"I became very depressed and turned to alcohol and the over-abuse of painkillers that had been prescribed to me while I was in," he said. "You see you can take the soldier out of the war but you can't take the war out of the soldier."

While serving in Afghanistan as an Army sergeant, Biggs was involved in a gruesome suicide-bombing incident captured in Michael Hastings' book "The Operators." At the end of the episode, Hastings quotes Biggs describing a group of eight- and nine-year-old Afghan boys as "little terrorist bastards." 

Biggs was also arrested on a domestic violence charge in 2007 in Cumberland County, North Carolina, home to Fort Bragg, where he was stationed at the time. At this writing, no further information on that case is available.

Four years after his medical discharge, Biggs was arrested in Austin, Texas, for assault on a uniformed officer of the peace. A court filing detailing the fracas indicates that Biggs was drunk at the time, a detail he later confirmed in an Infowars interview, which featured short video clips Biggs had recorded on the scene, but lacked sound or subtitles. A grand jury declined to return charges.

Police officers appear to have become major antagonists for the Proud Boys during the Jan. 6 Capitol assault. The group, whose members have often joined the crowds at Back the Blue rallies, has since the 2020 election repeatedly found itself at odds with law enforcement: A clash with cops in Oregon four days before the Capitol siege resulted in multiple arrests. By the day of the riot, the Proud Boys had developed a new slogan: "Back the Yellow," referring to their bumblebee-style palette.

Two days before the Capitol insurrection attempt, Washington, D.C., police arrested Proud Boy chairman Enrique Tarrio on weapons and vandalism charges, after he burned a Black Lives Matter banner he'd stolen from a historic Black church during a protest event the previous month. (Police also found him in possession of high-capacity ammunition magazines. As a convicted felon, Tarrio is not allowed to own firearms.)

A judge released Tarrio without bail but barred him from the city until his next court date, precluding his participation in the violence that unfolded two days later.

Asked after nightfall on the day of the riot whether anyone was "backing the blue," far-right media personality Nick DeCarlo, who has since been indicted, told a livestream host, "No, absolutely not. In fact, there were much more people today shouting, 'Fuck these guys, they're traitors to us, they don't protect us. Look at what they're doing.'"

On the morning of the riot, Proud Boy leader Ethan Nordean — aka "Rufio Panman" — tried out the group's new anti-police mantra through a bullhorn on fellow members gathered at the Capitol.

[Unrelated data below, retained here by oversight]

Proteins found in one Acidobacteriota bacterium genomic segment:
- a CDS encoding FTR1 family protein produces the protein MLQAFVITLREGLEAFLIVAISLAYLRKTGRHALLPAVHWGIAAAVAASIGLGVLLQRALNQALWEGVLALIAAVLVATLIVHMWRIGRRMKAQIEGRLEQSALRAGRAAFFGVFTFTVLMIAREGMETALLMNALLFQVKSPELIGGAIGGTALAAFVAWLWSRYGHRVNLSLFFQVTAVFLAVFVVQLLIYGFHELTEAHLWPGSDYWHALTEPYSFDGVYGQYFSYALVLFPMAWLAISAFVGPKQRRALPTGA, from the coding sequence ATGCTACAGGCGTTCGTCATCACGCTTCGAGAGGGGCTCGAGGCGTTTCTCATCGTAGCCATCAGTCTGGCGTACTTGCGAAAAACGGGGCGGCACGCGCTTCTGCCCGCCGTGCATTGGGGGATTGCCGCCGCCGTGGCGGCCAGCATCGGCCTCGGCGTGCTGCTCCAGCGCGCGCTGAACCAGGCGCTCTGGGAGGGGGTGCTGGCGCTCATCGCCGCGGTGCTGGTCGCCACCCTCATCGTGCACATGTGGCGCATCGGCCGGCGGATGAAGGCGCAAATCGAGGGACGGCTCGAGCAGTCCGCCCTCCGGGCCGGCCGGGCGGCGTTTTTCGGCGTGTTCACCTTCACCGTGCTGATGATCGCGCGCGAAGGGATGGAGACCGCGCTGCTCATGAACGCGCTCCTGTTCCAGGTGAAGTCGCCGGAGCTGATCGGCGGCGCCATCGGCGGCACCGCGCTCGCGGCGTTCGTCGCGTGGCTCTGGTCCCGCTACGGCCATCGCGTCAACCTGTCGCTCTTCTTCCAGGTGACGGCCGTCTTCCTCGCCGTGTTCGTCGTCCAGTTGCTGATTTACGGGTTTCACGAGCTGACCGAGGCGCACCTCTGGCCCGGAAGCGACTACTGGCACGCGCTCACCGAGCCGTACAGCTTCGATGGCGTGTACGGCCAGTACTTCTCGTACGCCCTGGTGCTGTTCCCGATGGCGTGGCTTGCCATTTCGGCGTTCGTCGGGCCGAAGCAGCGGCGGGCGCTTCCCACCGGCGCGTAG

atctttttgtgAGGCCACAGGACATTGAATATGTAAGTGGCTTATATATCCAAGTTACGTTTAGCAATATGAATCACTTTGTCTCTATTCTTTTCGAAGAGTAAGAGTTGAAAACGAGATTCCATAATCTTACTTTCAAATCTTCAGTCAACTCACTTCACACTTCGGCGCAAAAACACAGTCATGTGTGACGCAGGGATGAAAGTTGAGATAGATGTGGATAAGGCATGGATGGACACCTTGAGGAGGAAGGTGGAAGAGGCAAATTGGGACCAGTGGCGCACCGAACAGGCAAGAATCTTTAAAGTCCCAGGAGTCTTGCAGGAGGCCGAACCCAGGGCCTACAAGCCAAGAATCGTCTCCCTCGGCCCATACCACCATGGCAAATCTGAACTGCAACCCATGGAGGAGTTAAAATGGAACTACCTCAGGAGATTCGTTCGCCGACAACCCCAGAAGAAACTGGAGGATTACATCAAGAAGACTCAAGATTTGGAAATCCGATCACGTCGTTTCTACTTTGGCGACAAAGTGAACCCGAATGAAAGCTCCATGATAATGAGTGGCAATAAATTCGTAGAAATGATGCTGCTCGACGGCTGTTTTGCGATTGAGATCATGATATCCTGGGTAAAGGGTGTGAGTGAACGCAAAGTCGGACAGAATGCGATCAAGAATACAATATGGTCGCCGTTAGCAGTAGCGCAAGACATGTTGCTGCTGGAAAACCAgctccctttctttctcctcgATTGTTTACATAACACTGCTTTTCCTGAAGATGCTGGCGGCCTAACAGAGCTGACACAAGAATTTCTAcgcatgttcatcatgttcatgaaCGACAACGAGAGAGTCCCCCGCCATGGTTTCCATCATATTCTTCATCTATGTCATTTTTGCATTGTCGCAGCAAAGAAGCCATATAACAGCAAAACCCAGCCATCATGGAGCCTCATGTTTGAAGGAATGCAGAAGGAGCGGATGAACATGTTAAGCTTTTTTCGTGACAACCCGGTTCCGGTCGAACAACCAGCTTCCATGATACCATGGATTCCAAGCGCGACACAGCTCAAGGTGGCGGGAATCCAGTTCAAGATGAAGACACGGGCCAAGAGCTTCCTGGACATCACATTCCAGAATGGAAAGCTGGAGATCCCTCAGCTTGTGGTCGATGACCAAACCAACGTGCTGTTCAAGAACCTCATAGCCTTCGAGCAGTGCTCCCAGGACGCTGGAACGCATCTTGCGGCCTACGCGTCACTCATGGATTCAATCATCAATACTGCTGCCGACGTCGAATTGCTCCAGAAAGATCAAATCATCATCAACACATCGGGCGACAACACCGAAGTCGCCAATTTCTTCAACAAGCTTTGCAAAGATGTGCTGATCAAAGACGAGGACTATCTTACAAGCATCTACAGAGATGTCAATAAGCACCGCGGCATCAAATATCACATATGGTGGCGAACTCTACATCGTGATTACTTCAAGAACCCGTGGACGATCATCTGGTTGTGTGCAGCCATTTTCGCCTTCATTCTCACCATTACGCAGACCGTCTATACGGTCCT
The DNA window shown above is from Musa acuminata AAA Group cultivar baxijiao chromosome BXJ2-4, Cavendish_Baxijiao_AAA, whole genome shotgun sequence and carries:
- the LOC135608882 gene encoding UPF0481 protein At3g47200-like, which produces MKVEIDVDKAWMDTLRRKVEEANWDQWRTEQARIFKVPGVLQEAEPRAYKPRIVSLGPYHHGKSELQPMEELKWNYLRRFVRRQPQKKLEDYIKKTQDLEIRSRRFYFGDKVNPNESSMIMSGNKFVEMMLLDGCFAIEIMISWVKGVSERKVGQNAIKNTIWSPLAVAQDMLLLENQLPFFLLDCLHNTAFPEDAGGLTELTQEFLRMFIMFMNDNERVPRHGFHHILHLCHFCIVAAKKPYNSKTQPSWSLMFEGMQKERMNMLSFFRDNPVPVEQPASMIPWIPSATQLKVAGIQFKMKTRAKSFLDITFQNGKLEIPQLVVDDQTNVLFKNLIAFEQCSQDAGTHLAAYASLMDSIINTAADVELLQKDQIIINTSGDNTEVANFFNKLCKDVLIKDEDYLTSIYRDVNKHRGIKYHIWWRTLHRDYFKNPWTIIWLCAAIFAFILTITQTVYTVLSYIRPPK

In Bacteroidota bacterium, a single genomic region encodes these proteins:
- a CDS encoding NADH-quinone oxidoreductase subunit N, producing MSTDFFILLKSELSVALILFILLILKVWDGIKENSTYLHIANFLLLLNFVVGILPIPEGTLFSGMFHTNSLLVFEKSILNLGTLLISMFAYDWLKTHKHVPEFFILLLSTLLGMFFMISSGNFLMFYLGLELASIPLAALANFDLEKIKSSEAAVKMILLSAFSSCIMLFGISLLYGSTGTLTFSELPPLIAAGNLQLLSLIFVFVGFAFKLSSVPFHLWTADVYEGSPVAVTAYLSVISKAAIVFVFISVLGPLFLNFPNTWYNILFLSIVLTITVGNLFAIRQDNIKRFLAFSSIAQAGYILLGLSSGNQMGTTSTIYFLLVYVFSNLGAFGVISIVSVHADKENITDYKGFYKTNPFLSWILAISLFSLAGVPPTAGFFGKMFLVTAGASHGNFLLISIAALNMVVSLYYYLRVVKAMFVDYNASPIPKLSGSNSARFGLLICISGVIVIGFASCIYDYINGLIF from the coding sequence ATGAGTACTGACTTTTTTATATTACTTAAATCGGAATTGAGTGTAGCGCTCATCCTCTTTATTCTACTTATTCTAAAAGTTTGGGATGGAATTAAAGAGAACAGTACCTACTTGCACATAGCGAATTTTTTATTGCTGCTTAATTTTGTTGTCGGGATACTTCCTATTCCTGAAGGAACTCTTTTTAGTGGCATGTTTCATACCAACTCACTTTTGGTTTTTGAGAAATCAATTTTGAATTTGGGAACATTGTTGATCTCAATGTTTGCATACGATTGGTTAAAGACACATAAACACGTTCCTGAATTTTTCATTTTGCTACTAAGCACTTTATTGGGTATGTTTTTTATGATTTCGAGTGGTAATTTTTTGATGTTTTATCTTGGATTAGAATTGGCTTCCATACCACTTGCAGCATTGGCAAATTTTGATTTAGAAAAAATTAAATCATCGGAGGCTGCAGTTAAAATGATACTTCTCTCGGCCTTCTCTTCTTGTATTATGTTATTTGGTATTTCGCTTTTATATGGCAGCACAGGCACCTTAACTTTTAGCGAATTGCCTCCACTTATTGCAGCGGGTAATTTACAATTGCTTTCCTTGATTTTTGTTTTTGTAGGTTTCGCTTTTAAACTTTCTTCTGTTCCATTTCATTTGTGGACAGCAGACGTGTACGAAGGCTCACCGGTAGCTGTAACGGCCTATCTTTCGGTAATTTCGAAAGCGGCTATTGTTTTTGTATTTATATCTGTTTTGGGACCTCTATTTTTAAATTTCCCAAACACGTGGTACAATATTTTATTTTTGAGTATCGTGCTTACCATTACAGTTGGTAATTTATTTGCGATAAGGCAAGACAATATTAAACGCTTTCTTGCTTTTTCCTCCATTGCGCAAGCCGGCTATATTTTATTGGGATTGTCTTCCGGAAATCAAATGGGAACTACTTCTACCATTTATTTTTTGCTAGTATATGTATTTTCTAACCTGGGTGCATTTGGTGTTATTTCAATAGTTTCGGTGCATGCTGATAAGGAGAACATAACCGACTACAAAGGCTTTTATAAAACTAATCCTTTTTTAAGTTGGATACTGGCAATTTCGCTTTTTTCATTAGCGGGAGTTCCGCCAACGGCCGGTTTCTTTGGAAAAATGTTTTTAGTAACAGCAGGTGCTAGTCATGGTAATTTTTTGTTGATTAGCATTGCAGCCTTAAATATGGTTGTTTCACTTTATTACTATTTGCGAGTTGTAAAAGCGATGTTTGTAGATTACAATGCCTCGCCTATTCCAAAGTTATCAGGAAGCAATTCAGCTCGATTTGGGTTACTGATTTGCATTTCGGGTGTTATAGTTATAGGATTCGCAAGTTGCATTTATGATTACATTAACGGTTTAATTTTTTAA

"Looking good, gentlemen, looking sharp. Back the yellow," Nordean says in a speech captured on video, before apparently directly addressing police. "You have to prove it to us now. You took our boy in and you let our stabber go. You guys have to prove your shit to us now. We'll do your goddamn job for you."

Here, Nordean appears to be juxtaposing Tarrio's arrest two days earlier ("you took our boy in") with the failure to bring charges against a man allegedly involved in stabbing of several Proud Boys during their Dec. 12 march in Washington. There are no police visible in the video — at least not in uniform.

Nordean then name-checks Joe Biggs, who appears to be standing, with his face covered, in the center of the motley crew — some wielding baseball bats, one wearing tactical camo gear, a few in Thin Blue Line regalia and one sporting a derby hat suggestive of a ska concert. As they follow Nordean and Biggs to the Capitol, the person filming the video pitches a souvenir.

"We got 'Enrique did nothing wrong' shirts. If you wanna buy 'em, come find 'em," he says, putting a spin on Stone's "Roger Stone did nothing wrong" catchphrase. The narrator then asks a man next to him to show off his shirt. The man, who is wearing a Trump shirt and carrying a bat, turns to the camera, his face covered by a Thin Blue Line mask.

Soon after that, the group of Proud Boys converge with a mob of Trump supporters fresh from the then-president's fevered speech at the Ellipse. Together they quickly dismantle police barricades, overrun a few officers and make their way toward the Capitol.

The government has charged Biggs with impeding Congress, as well as illegal entry and disorderly conduct on Capitol grounds. He was released to home confinement, with oversight. The court believes he may try to obstruct justice.

By Roger Sollenberger

Roger Sollenberger was a staff writer at Salon (2020-21). Follow him on Twitter @SollenbergerRC.